A few weeks ago we did a story on the Skully Helmet and its AR-1 model. This was the first in cutting edge technology for real time Augmented Reality (AR) enhanced gear. The AR-1 promised a heads up display, audio and video navigation, 180 degree rearview camera and a sleek matte black or matte white finish. The startup got its seed funding from Indiegogo and raised an unprecedented $2.4 million, making it the most successful wearable tech campaign of all time on the site.
It appears that after the CEO and co-founder Marcus Weller and his brother Mitch (operating as chief of staff) was removed from the company by the investors, the company has been rumored to be shutting down.
On July 18th Skully released a blog post aimed at all of the early Indiegogo investors and the customers who’ve pre-ordered a Skully Helmet. It was from the new CEO Martin Fichter and in it he states that all customers who ordered a Skully Helmet will definitely be getting their product.
“I understand the burning question many customers are asking is: Will I get my helmet? The answer is yes.” – Martin Fichter
There has been no official statement from Skully on whether or not they are shutting down, but according to an anonymous source from TechCrunch, the company is going down in flames.
Their Twitter account was still operating business as usual on July 24th, Instagram was last posted to last week, but Facebook hasn’t been touched since June 4th. This may be nothing but a tactic to dispel the rumors that they are shutting down, but it does seem to raise a few red flags.
However, in an interview with TechCrunch over the phone, Weller said that it seems unlikely that Skully is shutting down.
“We were raising a Series B to continue raising capital but then we had a buyer…I’m almost dubious to this.” – Martin Weller
There has been a change in the website however, when attempting to pre-order a helmet in any size or color, the system reports that it is out of stock.
There is evidence that the company is suffering under its own weight of growth. With all the hype it seemed as if Skully could easily ship a product by its original ship date in May 2015. The date came and went however and thousands of people were left wondering if they would ever see their own Skully Helmet.
If the rumors are true, at least 50 full-time employees will be out of a job, the Skully manufacturer Flextronics will have some unpaid bills and over 3,000 people who pre-ordered a helmet may never get one.
Unfortunately for the backers, Indiegogo’s terms of service clearly state that funded projects do not guarantee a product for the investors. If the company is going down, they may never see their smart helmet or a refund.
However, it may be that this is just a drastic reduction of production and cost cutting measures implemented by the new CEO. The marketing VP Carlos Rodriguez has been quoted saying, that they are working hard to make sure everyone gets their helmets.
“The Skully executive team is working diligently on closing a round of funding so that we can continue to fulfill our pre-orders and delight our customers.” – Carlos Rodriguez, Marketing VP at Skully Systems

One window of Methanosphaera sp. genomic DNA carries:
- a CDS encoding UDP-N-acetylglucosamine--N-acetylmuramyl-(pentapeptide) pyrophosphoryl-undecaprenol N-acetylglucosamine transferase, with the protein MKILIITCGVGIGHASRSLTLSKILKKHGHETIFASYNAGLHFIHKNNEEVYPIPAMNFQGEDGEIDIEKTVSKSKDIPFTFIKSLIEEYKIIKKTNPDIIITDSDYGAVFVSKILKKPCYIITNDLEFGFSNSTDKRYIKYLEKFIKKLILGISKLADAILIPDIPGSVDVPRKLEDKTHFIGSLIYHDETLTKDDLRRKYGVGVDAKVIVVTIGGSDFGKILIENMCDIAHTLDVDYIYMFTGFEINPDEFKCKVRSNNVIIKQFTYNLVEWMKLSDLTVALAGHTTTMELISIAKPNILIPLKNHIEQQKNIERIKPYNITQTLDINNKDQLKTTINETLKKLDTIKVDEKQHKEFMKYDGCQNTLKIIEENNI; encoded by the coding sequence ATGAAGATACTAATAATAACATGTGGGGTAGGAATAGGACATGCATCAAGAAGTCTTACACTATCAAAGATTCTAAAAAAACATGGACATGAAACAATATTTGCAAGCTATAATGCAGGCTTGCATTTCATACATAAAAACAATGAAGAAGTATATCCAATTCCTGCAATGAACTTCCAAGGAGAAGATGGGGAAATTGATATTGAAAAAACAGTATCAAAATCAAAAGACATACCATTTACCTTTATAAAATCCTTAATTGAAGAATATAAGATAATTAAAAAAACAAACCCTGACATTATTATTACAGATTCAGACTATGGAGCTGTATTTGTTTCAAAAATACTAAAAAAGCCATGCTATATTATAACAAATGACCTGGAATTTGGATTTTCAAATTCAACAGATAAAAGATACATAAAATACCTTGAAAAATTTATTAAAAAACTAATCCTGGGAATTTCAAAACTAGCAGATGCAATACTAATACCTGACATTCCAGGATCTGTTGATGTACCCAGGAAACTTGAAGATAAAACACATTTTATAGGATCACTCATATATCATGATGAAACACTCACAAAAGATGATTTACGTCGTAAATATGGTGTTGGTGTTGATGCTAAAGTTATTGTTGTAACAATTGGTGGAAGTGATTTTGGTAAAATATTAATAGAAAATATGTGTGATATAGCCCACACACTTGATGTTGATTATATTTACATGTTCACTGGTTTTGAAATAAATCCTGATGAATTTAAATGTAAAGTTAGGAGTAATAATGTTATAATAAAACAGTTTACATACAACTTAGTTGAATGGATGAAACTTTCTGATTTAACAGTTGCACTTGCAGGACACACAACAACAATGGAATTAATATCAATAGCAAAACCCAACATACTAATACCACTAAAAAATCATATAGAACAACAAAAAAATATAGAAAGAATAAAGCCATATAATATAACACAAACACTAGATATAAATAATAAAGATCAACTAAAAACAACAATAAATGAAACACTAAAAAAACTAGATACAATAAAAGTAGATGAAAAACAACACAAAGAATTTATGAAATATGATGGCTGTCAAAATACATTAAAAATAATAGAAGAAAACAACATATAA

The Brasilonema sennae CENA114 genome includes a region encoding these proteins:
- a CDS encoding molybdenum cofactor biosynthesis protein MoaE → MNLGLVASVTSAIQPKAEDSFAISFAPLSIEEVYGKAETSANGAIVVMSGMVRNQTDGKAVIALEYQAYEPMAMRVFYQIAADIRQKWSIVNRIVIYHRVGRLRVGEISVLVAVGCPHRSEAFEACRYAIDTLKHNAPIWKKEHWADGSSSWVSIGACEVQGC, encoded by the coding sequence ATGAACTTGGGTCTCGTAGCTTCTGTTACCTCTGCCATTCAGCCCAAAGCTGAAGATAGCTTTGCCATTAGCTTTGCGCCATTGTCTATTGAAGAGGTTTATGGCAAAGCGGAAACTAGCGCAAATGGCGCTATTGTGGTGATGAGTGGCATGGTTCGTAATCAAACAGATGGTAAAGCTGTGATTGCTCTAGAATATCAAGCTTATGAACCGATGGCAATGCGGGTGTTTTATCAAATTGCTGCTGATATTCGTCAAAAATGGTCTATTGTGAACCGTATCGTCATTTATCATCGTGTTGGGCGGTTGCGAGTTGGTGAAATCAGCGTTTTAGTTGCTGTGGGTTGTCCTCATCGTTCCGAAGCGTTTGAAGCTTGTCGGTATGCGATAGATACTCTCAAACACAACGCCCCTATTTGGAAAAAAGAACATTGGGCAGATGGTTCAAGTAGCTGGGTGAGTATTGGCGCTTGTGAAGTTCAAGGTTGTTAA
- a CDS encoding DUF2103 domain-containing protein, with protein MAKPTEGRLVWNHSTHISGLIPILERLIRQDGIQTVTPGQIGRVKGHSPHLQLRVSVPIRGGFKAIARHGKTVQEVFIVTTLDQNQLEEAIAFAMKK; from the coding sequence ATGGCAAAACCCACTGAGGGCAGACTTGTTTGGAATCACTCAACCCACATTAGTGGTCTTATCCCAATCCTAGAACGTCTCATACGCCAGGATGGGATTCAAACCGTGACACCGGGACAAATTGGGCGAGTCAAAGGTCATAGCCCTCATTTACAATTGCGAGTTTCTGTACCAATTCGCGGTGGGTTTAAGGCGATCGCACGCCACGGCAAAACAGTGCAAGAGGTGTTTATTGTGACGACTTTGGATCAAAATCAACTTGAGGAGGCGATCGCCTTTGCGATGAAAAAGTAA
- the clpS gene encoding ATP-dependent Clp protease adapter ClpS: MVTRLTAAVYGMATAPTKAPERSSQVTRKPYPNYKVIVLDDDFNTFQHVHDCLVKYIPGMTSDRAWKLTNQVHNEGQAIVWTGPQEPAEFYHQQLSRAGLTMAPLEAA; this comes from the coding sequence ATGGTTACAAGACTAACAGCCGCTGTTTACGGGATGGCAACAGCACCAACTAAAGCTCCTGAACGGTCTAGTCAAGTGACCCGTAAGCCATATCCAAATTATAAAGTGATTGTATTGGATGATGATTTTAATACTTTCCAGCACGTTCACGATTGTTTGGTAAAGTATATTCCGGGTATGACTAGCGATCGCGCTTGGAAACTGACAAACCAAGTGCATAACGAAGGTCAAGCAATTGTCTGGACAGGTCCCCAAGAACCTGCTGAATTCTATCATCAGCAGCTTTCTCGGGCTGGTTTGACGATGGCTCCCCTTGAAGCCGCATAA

The changing of leadership can often come with drastic reduction of employees and product until things return to a less volatile state. According to one of the many anonymous sources offered by TechCrunch, the company had already burned through most of their $12 million in funding and were having trouble rolling out a final product.
It seems unclear what exactly is happening with the Skully AR-1 helmet. TechCrunch reports from anonymous sources that Weller botched an acquisition deal with the Chinese company LeSports and then left the company. Another source says Weller didn’t ruin the deal with LeSports and now that he’s out the deal will continue. Weller himself says that he and his brother were forced out of the company after investors didn’t like the LeSports deal he brought to the table, opting instead for an inside round.
Further complicating things, sources are claiming Weller is difficult to deal with and the board is shutting Skully down. Other sources are saying Intel Capital is going to continue funding Skully, however Intel denies this according to TechCrunch.
Another of the seed investors, Riverwood Venture Partners has remained silent but anonymous sources say that they may continue the funding.
According to TechCrunch, Weller hadn’t even heard the news that Skully was shutting down until they brought it to his attention.
All of this may just be an overreaction to the setbacks of a potentially successful startup, however the chance that we will never see a Skully AR-1 Helmet in stores is also a very real possibility. Until the confusion ends and the dust settles, keep your money in your own pocket and lets watch how this unfolds.
BitNavi is a blog conceived by Karl Motey in the heart of Silicon Valley, dedicated to emerging technologies and strategic business issues challenging the industry.
Kaya Lindsay is a local Santa Cruz contributor who spends her time globetrotting, surfing the web, and writing for the BitNavi team.
Follow her on Twitter: @KayaSays